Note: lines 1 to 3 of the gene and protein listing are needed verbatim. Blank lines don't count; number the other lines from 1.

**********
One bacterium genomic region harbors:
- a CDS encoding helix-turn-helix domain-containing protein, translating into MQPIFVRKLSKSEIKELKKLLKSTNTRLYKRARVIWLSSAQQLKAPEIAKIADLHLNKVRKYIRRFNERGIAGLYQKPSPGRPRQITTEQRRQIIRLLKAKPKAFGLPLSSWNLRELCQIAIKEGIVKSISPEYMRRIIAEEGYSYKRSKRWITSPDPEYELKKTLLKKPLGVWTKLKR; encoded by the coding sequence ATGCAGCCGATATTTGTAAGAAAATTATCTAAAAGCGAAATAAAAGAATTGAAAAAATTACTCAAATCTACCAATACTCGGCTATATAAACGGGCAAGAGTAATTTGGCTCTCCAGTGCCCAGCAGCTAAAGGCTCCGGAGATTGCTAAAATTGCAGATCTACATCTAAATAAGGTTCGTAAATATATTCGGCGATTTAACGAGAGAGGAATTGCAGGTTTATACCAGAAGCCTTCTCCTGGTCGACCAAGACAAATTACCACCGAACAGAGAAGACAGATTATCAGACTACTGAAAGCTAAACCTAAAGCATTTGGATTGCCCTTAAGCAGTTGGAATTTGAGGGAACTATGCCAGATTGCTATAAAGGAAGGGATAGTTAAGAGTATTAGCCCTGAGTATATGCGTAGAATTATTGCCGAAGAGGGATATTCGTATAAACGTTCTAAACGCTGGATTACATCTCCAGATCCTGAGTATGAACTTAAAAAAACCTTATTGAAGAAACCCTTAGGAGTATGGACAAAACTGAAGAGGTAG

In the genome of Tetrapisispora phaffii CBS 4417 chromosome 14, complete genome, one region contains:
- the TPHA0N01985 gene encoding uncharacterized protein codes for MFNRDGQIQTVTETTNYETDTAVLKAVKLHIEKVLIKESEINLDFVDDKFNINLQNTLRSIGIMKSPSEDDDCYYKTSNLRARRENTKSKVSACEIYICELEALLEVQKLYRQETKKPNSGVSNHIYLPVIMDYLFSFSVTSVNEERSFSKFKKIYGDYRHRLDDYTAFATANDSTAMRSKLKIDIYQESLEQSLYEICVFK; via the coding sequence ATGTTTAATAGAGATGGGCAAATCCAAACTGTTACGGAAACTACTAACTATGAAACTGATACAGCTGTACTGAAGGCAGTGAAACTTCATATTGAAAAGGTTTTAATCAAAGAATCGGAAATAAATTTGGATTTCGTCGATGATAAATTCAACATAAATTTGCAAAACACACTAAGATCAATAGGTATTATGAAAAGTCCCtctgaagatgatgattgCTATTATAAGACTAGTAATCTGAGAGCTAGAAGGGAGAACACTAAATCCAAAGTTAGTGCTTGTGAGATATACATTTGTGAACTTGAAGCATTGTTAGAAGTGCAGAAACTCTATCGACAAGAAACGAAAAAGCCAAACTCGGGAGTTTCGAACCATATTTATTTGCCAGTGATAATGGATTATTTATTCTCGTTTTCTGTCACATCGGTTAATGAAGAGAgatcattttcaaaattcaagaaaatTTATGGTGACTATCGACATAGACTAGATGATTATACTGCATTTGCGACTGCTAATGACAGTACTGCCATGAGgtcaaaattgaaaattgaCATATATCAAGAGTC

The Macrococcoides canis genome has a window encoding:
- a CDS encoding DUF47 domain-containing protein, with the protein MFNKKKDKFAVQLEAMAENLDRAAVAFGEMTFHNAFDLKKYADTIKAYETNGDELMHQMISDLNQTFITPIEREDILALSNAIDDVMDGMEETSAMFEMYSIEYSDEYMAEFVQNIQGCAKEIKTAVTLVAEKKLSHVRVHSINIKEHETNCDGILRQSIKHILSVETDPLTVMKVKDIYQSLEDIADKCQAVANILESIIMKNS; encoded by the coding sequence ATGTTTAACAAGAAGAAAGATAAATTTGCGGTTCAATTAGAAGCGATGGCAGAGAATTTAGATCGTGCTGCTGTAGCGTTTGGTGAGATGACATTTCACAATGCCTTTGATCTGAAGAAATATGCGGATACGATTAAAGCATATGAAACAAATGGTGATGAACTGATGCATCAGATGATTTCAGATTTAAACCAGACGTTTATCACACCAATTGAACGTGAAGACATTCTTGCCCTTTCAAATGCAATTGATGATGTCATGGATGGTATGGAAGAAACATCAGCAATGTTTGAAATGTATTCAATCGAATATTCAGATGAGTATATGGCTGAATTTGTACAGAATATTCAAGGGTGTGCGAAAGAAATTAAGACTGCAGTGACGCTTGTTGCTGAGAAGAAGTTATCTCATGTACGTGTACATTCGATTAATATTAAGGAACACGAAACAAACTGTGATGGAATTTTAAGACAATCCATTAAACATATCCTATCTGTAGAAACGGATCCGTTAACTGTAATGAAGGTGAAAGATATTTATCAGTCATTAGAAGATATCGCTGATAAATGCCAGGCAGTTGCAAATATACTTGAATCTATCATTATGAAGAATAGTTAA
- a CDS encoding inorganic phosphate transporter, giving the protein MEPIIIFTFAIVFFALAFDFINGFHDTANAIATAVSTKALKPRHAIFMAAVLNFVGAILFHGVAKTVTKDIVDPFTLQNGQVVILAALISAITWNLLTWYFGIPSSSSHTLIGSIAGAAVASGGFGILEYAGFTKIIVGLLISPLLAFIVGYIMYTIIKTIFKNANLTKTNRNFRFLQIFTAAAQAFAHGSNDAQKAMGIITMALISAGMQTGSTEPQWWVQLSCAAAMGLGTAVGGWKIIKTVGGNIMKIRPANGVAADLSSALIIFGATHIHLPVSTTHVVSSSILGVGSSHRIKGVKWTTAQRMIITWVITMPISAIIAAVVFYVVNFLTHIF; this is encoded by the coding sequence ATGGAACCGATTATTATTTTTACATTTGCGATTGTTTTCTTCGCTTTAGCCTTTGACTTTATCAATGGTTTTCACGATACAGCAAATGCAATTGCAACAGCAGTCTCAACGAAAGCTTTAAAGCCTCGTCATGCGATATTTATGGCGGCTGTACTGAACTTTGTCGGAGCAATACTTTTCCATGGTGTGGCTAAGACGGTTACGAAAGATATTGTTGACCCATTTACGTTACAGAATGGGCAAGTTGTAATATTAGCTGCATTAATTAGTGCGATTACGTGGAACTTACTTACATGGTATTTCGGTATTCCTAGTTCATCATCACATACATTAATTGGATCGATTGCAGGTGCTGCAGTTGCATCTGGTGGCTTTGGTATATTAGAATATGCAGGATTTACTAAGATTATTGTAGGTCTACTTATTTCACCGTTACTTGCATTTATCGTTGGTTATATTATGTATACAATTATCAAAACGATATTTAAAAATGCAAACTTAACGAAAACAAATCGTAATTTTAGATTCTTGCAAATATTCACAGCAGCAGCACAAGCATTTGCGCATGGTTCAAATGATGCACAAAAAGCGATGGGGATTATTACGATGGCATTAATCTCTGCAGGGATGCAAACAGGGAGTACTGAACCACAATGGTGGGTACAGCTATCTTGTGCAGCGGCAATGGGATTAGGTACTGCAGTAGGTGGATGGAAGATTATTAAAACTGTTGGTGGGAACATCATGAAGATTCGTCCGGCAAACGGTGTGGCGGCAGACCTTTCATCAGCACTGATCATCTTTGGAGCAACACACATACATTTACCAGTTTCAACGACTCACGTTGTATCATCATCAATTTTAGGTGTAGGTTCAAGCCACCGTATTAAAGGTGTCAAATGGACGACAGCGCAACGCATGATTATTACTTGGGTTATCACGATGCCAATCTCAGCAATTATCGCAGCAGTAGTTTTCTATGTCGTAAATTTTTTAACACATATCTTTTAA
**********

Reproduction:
One bacterium genomic region harbors:
- a CDS encoding helix-turn-helix domain-containing protein, translating into MQPIFVRKLSKSEIKELKKLLKSTNTRLYKRARVIWLSSAQQLKAPEIAKIADLHLNKVRKYIRRFNERGIAGLYQKPSPGRPRQITTEQRRQIIRLLKAKPKAFGLPLSSWNLRELCQIAIKEGIVKSISPEYMRRIIAEEGYSYKRSKRWITSPDPEYELKKTLLKKPLGVWTKLKR; encoded by the coding sequence ATGCAGCCGATATTTGTAAGAAAATTATCTAAAAGCGAAATAAAAGAATTGAAAAAATTACTCAAATCTACCAATACTCGGCTATATAAACGGGCAAGAGTAATTTGGCTCTCCAGTGCCCAGCAGCTAAAGGCTCCGGAGATTGCTAAAATTGCAGATCTACATCTAAATAAGGTTCGTAAATATATTCGGCGATTTAACGAGAGAGGAATTGCAGGTTTATACCAGAAGCCTTCTCCTGGTCGACCAAGACAAATTACCACCGAACAGAGAAGACAGATTATCAGACTACTGAAAGCTAAACCTAAAGCATTTGGATTGCCCTTAAGCAGTTGGAATTTGAGGGAACTATGCCAGATTGCTATAAAGGAAGGGATAGTTAAGAGTATTAGCCCTGAGTATATGCGTAGAATTATTGCCGAAGAGGGATATTCGTATAAACGTTCTAAACGCTGGATTACATCTCCAGATCCTGAGTATGAACTTAAAAAAACCTTATTGAAGAAACCCTTAGGAGTATGGACAAAACTGAAGAGGTAG

In the genome of Tetrapisispora phaffii CBS 4417 chromosome 14, complete genome, one region contains: